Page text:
7 Meetings Industry Take-Aways From Convening Leaders 2010

Here are seven takeaways from  PCMA’s 54th Convening Leaders Annual Conference that I attended recently in Dallas, TX.

1. Expert failure in the decision making process occurs for one of two reasons: incompetence, the disease of idiocy, or  miscalibration, the disease of over confidence.
Miscalibration is more dangerous than incompetency.  In times of crisis, we want our leaders not to show expertise but show humbleness.
Malcolm Gladwell, author Tipping Point, Blink, and Outliers: The Story of Success, Develop Your Story Of Success

From Mike McAllen’s Flickr account

2.  Be Agile
In today’s new economy, if you want to be a leader, ahead of the trends and in front of your competition, you must be agile. Ready to change and able to move quickly.
Minaz Haji, Host Hotels and Resorts, The State Of The Meetings and Travel Industry

3. Consider creating an online virtual kiosk collateral rack to reduce your use of paper at an event.
This allows attendees to select and download PDF documents from exhibitors, sponsors and vendors. Attendees can search by keyword or search term, most popular search tags, product category (including stream, track, product area, and focus area), or company name.
Jodi E. Morrison and Paul Salinger, Oracle Corporation, The Greening Of Oracle OpenWorld

 4. When implementing new greening event practices, ensure you have some metrics in place to track improvements over time.
Jodi E. Morrison and Paul Salinger, Oracle Corporation , The Greening Of Oracle OpenWorld

@MtgRevolution responded to one of my tweets during this session with a link to the following online free resources (proving once again the value of social media and reaching out from a  conference to the virtual audience).

5. Use an “evergreen clause” in multi-year venue contracts that allows you to cancel the event should the attendees not like the venue or you have challenges with the staff.
Kristi Sanders
, Plan Your Meetings, Making Cents: Cost Savings Measures To Improve Your Meeting’s Bottom Line 

6. Next hospitality industry market shift is not to the hotelier or meeting professional, it’s to the guest (attendee).
Barbara F. Dunn, Esq., Howe & Hutton, Ltd., and Gary Schirmacher, CMP, Strategic Account Services, Experient, Position For The Next Market Shift

7. When planning a meeting often the event organizer’s first concern is price but at the end of meeting the main concern is attendee experience. How do we reconcile the two?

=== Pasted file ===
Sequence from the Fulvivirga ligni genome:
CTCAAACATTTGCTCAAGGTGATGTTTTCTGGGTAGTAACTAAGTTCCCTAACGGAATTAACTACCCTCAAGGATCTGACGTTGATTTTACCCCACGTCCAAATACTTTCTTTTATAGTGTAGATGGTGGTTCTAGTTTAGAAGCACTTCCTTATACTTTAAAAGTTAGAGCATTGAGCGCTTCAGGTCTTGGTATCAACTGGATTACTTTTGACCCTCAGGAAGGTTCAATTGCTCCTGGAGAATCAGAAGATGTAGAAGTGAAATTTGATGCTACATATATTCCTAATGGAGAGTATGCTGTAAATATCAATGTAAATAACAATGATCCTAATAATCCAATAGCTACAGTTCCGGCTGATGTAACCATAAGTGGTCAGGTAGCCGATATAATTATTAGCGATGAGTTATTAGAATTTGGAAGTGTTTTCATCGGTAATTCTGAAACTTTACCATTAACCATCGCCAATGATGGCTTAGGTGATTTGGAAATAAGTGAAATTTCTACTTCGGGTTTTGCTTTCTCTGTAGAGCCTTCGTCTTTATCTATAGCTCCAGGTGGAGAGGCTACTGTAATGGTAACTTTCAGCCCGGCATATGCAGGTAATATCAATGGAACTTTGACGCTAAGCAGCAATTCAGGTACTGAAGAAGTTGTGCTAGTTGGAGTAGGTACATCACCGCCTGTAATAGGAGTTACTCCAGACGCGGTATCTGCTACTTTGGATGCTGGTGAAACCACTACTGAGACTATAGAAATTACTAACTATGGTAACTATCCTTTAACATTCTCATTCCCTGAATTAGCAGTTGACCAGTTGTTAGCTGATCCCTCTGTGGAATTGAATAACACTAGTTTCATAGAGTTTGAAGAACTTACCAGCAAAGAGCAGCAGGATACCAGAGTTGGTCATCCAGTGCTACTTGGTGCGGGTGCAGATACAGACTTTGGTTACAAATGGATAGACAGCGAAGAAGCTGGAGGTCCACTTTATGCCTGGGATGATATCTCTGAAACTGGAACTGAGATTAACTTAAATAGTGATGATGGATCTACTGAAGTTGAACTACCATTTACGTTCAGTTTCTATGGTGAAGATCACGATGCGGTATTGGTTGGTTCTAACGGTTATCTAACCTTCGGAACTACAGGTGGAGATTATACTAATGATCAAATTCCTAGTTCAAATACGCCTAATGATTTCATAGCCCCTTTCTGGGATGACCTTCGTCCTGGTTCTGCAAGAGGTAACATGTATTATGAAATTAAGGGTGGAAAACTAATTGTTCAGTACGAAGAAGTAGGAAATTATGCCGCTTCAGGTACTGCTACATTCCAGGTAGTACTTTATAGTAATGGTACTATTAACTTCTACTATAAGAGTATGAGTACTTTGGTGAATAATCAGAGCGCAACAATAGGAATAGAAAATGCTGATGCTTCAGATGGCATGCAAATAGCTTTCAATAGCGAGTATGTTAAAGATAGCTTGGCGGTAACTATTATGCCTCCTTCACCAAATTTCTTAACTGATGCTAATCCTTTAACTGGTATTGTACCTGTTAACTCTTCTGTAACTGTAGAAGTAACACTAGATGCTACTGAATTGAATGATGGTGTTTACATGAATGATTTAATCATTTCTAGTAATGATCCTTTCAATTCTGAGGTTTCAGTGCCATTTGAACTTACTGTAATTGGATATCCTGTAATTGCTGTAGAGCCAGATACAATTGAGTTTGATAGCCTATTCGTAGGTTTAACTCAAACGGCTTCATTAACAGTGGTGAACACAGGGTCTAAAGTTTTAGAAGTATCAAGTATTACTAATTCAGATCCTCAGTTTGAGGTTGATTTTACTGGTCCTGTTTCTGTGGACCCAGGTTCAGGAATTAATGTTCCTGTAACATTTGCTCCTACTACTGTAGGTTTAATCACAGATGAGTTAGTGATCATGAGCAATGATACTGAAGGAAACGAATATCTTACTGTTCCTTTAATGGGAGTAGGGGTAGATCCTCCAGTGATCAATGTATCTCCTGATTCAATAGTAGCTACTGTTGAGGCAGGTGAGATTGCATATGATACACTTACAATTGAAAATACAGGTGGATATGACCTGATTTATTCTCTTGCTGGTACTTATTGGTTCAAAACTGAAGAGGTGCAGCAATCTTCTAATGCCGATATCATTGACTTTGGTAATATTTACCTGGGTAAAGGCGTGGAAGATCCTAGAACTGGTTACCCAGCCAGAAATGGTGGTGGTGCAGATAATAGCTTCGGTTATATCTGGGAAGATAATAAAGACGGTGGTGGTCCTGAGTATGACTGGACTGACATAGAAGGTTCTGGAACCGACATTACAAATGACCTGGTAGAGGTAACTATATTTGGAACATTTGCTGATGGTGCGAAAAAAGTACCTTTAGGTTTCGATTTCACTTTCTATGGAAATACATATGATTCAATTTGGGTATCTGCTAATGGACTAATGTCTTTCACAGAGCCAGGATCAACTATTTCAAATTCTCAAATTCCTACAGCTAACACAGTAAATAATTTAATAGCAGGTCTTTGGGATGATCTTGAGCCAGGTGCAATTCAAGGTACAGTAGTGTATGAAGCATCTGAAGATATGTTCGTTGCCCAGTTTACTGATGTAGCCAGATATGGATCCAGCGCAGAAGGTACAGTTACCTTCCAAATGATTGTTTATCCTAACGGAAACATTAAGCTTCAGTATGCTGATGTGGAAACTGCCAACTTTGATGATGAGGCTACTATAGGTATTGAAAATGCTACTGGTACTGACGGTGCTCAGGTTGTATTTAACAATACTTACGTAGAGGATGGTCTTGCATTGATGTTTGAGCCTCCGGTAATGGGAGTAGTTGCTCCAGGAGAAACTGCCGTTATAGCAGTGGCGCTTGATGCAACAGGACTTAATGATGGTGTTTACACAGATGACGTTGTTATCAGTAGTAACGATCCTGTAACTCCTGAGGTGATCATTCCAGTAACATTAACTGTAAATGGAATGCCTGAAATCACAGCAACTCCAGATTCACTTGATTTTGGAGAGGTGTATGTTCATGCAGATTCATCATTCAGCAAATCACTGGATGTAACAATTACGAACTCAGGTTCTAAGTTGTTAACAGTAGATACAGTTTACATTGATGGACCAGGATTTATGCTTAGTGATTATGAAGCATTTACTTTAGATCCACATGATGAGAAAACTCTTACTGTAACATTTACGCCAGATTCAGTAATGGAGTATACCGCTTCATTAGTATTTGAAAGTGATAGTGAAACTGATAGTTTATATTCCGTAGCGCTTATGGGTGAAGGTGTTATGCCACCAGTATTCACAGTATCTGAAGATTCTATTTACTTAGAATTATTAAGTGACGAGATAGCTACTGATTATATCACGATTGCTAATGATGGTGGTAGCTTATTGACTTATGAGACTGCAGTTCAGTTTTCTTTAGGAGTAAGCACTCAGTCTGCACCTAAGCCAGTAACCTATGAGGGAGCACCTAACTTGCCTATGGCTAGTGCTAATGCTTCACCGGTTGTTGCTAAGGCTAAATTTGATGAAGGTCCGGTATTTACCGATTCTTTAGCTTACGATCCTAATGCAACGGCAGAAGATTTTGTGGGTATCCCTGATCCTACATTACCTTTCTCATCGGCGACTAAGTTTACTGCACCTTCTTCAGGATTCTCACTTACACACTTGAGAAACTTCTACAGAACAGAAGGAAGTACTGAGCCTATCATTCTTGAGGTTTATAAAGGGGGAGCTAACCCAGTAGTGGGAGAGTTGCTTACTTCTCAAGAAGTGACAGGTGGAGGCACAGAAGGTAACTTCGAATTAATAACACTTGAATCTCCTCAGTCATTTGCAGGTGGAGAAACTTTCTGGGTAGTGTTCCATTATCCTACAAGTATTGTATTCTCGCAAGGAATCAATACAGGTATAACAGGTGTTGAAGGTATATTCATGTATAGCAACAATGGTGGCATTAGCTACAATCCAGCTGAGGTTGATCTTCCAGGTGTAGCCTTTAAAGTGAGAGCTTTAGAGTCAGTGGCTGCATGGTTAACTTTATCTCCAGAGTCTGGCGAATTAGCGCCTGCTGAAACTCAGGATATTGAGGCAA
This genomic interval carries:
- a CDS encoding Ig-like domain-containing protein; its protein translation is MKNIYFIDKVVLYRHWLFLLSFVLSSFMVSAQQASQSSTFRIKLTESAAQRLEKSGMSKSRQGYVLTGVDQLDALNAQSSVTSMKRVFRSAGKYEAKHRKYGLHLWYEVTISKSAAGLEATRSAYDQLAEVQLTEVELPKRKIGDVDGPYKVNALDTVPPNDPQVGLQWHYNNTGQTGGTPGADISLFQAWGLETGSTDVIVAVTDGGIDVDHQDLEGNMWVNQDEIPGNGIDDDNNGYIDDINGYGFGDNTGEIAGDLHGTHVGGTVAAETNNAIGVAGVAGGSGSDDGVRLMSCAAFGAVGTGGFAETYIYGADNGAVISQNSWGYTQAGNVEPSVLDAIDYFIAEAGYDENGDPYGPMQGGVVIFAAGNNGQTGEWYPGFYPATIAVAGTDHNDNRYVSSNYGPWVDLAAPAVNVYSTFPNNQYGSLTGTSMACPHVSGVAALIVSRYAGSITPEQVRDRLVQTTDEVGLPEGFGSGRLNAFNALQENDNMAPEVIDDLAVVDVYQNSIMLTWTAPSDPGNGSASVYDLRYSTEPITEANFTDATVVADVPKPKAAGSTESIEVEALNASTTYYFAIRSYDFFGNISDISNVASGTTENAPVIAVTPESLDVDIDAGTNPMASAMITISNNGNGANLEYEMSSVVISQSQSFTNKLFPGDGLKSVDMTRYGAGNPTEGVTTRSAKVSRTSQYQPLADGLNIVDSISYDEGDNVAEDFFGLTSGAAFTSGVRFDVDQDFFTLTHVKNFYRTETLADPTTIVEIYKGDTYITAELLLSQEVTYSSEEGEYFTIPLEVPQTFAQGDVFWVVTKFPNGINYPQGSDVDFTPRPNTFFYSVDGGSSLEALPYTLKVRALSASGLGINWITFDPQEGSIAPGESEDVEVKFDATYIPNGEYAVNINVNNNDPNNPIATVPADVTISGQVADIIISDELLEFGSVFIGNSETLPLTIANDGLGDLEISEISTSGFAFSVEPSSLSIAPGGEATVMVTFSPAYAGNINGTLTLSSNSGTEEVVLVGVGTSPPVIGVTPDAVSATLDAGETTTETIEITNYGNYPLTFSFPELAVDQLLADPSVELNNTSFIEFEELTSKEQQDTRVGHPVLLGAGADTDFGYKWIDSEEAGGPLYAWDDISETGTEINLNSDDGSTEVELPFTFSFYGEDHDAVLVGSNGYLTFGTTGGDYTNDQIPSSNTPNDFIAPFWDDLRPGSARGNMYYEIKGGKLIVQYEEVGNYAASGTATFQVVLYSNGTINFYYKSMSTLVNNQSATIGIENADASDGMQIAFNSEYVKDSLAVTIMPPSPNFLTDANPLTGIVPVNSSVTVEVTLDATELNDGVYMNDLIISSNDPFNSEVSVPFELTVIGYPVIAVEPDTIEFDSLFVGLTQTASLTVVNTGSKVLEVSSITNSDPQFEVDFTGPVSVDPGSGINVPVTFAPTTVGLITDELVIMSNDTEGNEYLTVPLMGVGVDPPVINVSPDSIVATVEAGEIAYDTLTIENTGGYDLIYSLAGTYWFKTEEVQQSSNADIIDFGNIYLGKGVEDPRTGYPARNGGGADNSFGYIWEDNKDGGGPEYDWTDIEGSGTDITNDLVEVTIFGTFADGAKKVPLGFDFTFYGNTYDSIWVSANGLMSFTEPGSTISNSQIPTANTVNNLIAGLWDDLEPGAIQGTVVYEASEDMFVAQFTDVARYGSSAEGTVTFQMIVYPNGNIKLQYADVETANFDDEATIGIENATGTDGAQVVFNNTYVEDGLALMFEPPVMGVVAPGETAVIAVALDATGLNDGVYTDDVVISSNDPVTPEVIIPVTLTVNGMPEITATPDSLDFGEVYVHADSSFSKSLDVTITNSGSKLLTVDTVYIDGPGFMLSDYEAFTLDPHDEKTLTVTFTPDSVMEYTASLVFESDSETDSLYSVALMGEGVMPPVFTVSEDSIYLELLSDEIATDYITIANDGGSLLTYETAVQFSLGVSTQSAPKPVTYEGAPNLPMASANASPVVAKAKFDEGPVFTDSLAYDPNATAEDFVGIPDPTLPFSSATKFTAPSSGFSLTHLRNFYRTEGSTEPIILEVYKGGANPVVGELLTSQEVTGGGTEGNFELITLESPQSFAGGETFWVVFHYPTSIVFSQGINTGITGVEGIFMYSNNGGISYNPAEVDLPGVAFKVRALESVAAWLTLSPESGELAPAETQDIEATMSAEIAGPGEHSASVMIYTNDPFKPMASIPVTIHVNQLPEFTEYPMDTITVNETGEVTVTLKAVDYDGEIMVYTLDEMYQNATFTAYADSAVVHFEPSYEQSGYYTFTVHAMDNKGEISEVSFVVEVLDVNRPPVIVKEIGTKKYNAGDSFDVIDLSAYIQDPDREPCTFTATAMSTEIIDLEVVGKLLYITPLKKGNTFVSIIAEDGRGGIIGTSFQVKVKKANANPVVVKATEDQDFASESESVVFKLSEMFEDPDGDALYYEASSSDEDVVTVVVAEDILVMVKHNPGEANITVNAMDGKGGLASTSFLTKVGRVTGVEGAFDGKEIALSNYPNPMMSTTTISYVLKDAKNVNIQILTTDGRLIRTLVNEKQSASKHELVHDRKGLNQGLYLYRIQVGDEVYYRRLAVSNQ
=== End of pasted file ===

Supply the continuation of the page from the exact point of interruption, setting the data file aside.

Conference organizers need to consider ROT (return on time) and make the conference attendee’s experience worth their time. Event professionals need to find ways to ensure wow experiences for 2010 attendees.
Thomas W. Storey, Fairmont Hotels & Resorts, The State Of The Meetings and Travel Industry

If you attended PCMA10, what are your take-aways? Or if you followed on the web, either through some of the blogs, live streaming or Twitter, what “aha” or “yeah, I agree with that” moments did you have?

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    Jeff Hurt shares his top 7 takeaways from the PCMA’s “Convening Leaders” conference in Dallas, January 2010….

  3. Paul Salinger says:

    wow, thanks for 2 mentions in your 7 take-aways Jeff. I’m humbled by your generosity.

  4. Love the evergreen clause. Any examples of wording?
    Gr8 post

    1. Jeff Hurt says:

      ‘@partyaficionado (Cheryl)

      The most important thing when considering an evergreen clause is to make sure that you include the points you need. I’m not a lawyer nor is Dave, my boss, so you’ll need to connect with a laywer for your final clause. Here is an example of what an Evergreen clause might look like:

      Multiyear Service Performance
      Performance of this contract for each year of Group’s multiyear commitment to the Hotel is contingent upon Group’s satisfaction with the Hotel at each year’s meeting. Group will have the right to cancel the following years or year’s contract(s) without liability within 30 days following the last day of each year’s meeting if either of the following occurs:
      1) Group is substantially dissatisfied with the service or performance levels of the Hotel.
      2) Group’s anticipated needs for guest rooms and/or function space, equipment or service levels for the following year or years are more than the Hotel can provide.
      Hotel will have the opportunity to propose a plan for improvement or alternative arrangements for the Group within 15 days of submission of the cancellation request.

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